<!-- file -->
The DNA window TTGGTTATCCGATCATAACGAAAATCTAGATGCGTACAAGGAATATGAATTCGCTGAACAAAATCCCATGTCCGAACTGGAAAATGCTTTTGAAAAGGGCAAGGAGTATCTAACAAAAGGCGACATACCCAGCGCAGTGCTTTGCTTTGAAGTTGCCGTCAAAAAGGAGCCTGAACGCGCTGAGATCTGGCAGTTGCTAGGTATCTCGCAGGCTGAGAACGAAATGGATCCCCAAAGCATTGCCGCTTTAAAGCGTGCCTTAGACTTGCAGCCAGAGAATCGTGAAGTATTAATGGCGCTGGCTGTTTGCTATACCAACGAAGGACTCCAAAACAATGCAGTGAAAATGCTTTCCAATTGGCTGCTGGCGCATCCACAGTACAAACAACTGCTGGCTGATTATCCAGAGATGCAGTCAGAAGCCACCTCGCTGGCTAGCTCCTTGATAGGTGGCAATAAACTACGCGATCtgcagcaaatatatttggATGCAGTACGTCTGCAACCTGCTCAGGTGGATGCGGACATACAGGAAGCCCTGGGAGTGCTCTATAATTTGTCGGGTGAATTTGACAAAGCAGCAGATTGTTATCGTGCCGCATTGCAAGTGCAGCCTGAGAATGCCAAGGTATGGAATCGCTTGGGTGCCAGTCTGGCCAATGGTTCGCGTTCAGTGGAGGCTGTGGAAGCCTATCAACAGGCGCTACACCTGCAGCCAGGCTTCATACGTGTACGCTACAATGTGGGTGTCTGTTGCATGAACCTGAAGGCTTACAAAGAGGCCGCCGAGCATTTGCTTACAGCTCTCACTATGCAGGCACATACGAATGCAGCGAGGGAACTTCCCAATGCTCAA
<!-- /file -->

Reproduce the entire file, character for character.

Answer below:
The DNA window TTGGTTATCCGATCATAACGAAAATCTAGATGCGTACAAGGAATATGAATTCGCTGAACAAAATCCCATGTCCGAACTGGAAAATGCTTTTGAAAAGGGCAAGGAGTATCTAACAAAAGGCGACATACCCAGCGCAGTGCTTTGCTTTGAAGTTGCCGTCAAAAAGGAGCCTGAACGCGCTGAGATCTGGCAGTTGCTAGGTATCTCGCAGGCTGAGAACGAAATGGATCCCCAAAGCATTGCCGCTTTAAAGCGTGCCTTAGACTTGCAGCCAGAGAATCGTGAAGTATTAATGGCGCTGGCTGTTTGCTATACCAACGAAGGACTCCAAAACAATGCAGTGAAAATGCTTTCCAATTGGCTGCTGGCGCATCCACAGTACAAACAACTGCTGGCTGATTATCCAGAGATGCAGTCAGAAGCCACCTCGCTGGCTAGCTCCTTGATAGGTGGCAATAAACTACGCGATCtgcagcaaatatatttggATGCAGTACGTCTGCAACCTGCTCAGGTGGATGCGGACATACAGGAAGCCCTGGGAGTGCTCTATAATTTGTCGGGTGAATTTGACAAAGCAGCAGATTGTTATCGTGCCGCATTGCAAGTGCAGCCTGAGAATGCCAAGGTATGGAATCGCTTGGGTGCCAGTCTGGCCAATGGTTCGCGTTCAGTGGAGGCTGTGGAAGCCTATCAACAGGCGCTACACCTGCAGCCAGGCTTCATACGTGTACGCTACAATGTGGGTGTCTGTTGCATGAACCTGAAGGCTTACAAAGAGGCCGCCGAGCATTTGCTTACAGCTCTCACTATGCAGGCACATACGAATGCAGCGAGGGAACTTCCCAATGCTCAA